When FAFSA sent out the tweet pictured below, it was quickly met with backlash and FAFSA deleted it shortly after. If making light of hundreds of thousands of students struggling to pay for the rising cost of education isn’t bold, we don’t know what is.

FAFSA issued an apology on Twitter saying, “We apologize for the insensitivity of our previous tweet. Our goal is to make college a reality for all. We’re very sorry.” As it turns out, college students do not love memes as much as they hate being mocked for financial struggles.

The Positive:

We’re guessing FAFSA’s intent wasn’t malicious. They were probably just trying to effectively reach their target audience of college aged people by quoting a popular movie and using a meme. Not a bad idea in theory.

The Negative:

Despite assumed good intent, FAFSA received a lot of backlash from their tweet. Poverty and access to higher education is simply not a laughing matter. Filling out financial aid paperwork is not typically what anyone desires to do, and FAFSA just made everyone feel a little worse about it.

4) CIA Joins Twitter

The Central Intelligence Agency took the plunge into the world of social media in early June. Not many people expected to see the intelligence agency on social media and we certainly didn’t expect them to have a sense of humor.

Their first tweet, “We can neither confirm nor deny that this is our first tweet”, received a great deal of attention – 300K+ retweets – and left people speculating on how the CIA would be able to maintain a Twitter account. Seeing as the CIA is notoriously secretive and tends to get a bad rap for its controversial missions, having a go at social media is a rather bold move in itself.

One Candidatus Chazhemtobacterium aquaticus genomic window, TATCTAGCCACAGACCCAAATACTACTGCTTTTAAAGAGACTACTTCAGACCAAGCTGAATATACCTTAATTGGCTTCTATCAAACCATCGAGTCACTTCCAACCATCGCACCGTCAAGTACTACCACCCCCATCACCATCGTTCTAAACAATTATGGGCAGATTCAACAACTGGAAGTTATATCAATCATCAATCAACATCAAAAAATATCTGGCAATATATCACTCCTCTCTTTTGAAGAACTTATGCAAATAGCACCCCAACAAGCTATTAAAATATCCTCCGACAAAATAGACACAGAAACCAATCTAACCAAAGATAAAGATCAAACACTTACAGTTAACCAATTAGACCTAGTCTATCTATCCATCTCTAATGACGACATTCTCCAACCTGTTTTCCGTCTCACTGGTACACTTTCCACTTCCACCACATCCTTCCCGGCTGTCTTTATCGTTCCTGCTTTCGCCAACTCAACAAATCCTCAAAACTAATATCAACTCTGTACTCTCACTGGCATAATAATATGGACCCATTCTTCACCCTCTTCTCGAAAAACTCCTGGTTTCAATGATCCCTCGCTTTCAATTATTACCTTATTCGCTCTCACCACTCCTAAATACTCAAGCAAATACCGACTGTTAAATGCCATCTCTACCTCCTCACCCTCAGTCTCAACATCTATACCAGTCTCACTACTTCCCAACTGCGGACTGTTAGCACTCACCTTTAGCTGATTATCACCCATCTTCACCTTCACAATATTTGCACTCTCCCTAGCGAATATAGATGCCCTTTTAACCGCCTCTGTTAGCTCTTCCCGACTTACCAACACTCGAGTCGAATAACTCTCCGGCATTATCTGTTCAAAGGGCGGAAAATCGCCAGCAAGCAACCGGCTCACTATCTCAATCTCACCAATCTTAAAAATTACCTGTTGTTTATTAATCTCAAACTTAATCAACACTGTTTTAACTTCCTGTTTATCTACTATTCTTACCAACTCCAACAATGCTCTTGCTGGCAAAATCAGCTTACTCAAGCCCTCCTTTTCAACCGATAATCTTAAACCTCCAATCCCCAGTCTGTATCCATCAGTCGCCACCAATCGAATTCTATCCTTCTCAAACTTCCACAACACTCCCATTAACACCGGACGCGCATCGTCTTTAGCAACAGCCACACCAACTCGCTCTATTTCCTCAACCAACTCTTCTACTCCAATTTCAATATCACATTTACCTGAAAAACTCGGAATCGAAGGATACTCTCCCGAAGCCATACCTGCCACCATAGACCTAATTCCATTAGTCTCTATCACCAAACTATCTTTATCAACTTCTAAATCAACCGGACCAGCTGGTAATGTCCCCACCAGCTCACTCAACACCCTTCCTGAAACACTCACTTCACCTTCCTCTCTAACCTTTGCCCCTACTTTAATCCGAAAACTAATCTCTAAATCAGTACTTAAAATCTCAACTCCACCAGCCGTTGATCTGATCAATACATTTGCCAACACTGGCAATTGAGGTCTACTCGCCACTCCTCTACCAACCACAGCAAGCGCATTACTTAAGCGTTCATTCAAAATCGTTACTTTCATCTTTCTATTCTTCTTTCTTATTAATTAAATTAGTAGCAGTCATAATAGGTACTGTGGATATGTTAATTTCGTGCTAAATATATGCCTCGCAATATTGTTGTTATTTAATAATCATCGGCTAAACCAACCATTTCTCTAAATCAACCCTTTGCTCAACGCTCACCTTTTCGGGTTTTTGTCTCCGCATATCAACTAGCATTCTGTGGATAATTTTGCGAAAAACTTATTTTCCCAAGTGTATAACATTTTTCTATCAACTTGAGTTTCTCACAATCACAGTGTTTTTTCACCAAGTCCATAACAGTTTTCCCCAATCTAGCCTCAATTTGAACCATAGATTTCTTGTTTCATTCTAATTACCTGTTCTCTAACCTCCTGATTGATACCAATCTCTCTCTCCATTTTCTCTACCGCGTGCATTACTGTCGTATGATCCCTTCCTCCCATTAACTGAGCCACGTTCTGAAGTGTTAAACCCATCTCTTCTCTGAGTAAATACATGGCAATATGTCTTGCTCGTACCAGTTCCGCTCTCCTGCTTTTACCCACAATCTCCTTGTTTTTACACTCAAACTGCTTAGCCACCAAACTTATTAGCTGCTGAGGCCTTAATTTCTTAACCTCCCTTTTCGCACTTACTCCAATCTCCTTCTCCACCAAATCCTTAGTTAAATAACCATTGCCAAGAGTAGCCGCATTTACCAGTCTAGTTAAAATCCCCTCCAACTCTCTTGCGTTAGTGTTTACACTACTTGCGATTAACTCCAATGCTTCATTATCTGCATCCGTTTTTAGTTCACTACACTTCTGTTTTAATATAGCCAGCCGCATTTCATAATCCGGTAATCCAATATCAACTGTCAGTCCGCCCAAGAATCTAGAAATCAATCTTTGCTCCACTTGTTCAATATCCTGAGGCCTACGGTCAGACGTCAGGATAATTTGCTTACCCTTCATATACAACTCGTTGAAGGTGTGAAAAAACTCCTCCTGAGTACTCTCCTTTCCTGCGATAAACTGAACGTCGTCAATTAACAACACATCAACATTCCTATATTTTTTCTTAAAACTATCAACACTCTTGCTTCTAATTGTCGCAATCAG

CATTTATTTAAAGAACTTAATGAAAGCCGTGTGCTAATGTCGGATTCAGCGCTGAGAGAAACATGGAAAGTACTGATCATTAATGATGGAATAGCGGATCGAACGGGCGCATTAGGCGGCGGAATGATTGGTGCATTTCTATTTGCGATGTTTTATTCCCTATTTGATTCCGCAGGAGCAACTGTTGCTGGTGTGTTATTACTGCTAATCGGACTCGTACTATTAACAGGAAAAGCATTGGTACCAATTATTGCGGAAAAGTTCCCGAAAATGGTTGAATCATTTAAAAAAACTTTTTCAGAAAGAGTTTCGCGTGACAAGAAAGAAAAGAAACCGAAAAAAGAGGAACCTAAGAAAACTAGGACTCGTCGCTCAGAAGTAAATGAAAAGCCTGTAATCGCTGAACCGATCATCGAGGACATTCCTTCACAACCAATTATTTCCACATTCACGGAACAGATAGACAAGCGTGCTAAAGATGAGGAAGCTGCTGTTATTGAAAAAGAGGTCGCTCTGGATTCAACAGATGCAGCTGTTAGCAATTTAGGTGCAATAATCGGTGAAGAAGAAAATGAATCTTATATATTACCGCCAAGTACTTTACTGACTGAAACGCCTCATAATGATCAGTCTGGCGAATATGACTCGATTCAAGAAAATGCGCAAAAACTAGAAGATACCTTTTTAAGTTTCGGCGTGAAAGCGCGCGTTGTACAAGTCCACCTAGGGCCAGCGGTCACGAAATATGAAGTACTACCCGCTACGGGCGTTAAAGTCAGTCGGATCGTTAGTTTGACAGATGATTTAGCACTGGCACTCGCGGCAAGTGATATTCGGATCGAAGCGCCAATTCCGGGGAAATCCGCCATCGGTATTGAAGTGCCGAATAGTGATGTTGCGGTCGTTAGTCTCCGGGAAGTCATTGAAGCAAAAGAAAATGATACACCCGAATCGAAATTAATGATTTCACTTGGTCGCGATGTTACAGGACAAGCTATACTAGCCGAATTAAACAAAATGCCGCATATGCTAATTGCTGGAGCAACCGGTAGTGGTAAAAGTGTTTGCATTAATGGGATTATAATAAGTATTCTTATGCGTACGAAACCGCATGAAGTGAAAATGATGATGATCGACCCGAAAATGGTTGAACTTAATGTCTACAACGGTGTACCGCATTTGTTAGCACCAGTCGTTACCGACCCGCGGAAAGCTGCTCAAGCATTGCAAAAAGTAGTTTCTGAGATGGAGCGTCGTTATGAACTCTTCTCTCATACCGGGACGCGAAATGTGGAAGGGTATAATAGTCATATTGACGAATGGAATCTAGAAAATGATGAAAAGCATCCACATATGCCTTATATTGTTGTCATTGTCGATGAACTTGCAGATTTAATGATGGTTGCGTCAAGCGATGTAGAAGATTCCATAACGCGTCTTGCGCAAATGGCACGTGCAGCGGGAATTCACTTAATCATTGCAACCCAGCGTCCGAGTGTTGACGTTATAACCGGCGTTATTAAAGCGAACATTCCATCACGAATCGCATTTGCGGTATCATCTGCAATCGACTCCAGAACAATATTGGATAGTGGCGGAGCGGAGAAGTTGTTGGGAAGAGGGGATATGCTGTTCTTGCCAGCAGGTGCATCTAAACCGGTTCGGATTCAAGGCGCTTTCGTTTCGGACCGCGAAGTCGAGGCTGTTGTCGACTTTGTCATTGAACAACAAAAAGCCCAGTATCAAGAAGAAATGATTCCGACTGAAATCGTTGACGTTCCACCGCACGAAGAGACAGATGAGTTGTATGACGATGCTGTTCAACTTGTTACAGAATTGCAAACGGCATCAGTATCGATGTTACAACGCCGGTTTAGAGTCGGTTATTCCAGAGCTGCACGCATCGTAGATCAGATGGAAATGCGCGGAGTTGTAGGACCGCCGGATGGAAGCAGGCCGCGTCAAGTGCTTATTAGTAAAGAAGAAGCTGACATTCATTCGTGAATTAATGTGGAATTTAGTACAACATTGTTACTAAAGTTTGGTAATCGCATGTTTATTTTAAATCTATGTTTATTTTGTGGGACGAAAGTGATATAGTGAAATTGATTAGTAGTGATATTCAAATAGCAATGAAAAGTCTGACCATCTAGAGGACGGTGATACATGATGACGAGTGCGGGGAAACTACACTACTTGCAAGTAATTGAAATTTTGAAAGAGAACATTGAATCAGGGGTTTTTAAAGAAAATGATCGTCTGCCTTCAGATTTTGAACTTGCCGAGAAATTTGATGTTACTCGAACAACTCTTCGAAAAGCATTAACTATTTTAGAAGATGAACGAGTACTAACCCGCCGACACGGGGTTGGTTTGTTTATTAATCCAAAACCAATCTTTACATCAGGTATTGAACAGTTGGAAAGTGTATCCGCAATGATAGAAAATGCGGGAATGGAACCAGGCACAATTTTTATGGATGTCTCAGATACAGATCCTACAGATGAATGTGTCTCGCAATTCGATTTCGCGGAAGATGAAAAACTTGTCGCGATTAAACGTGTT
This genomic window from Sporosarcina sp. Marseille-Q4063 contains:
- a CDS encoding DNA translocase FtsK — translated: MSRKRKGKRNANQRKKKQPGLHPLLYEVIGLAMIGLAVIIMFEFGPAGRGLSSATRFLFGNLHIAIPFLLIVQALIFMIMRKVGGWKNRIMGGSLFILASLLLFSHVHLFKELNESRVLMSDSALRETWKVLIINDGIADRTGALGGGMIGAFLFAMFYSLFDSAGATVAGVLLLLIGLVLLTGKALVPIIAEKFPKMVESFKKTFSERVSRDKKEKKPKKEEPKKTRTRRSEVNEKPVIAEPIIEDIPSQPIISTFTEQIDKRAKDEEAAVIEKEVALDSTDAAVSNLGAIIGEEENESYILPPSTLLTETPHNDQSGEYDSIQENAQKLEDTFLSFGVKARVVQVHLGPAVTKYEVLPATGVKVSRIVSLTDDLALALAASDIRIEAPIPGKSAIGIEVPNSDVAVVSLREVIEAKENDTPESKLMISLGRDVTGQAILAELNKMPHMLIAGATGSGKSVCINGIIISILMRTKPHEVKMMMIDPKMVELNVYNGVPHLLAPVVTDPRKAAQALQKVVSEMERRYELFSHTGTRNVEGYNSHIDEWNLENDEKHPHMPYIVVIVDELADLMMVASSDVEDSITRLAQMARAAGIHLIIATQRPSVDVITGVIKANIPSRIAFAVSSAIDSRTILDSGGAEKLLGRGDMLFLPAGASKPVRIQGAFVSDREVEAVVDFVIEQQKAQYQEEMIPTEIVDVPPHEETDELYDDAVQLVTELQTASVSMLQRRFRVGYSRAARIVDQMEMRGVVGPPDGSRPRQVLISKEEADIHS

So far, the CIA’s tweets have been a mix of history, CIA job profiles and much to everyone’s surprise – humor. In honor of completing their first month on Twitter, the CIA decided to respond to the top 5 questions people had been asking using the hashtag #twitterversary. Their responses took us by surprise and left a lot of people laughing. These are some favorites:

The Positive:

The CIA joining social media opens up a whole new playing field for them. The agency’s ultra-secrecy and inaccessibility leaves a lot of room for speculation – which hasn’t been exactly positive. They are starting a conversation with the public, which can ultimately lead to creating more trust with the general population. By showing their sense of humor, the CIA creates a more positive image and is able to connect with the public they protect. This can be an effective strategy to convey important information while simultaneously personalizing the agency that rarely converses with the public.

The Negative:

Some don’t find the CIA as funny as others. Former CIA officer Bob Baer told CNN, “I’m sort of old school, and I think intelligence agencies should stay out of the news as much as they can. This is all supposed to be secret, and you know, humor isn’t its strong suit.” Others speculate that its a lame attempt to distract journalists from their dirty work. This brings into play a question a lot of companies have to answer in the internet age – can serious work co-exist with humorous tweets?

It takes guts to be bold when thousands, and in some cases millions, of people are watching and can instantly respond to you. Companies must be careful when deciding to stand out of the social media crowd and be prepared for a tidal wave of mixed responses from the public. Is bold really better? If done right, it can give your brand a more positive image, create more connections, increase online visibility, and of course, entertain the masses.

Jessica Cook, Summer 2014 Intern

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BIGfish is an unconventional PR agency that helps its clients redefine their industries through thoughtful storytelling and strategic PR campaigns. By integrating traditional PR with social media and marketing support, BIGfish generates awareness and motivates consumer behavior.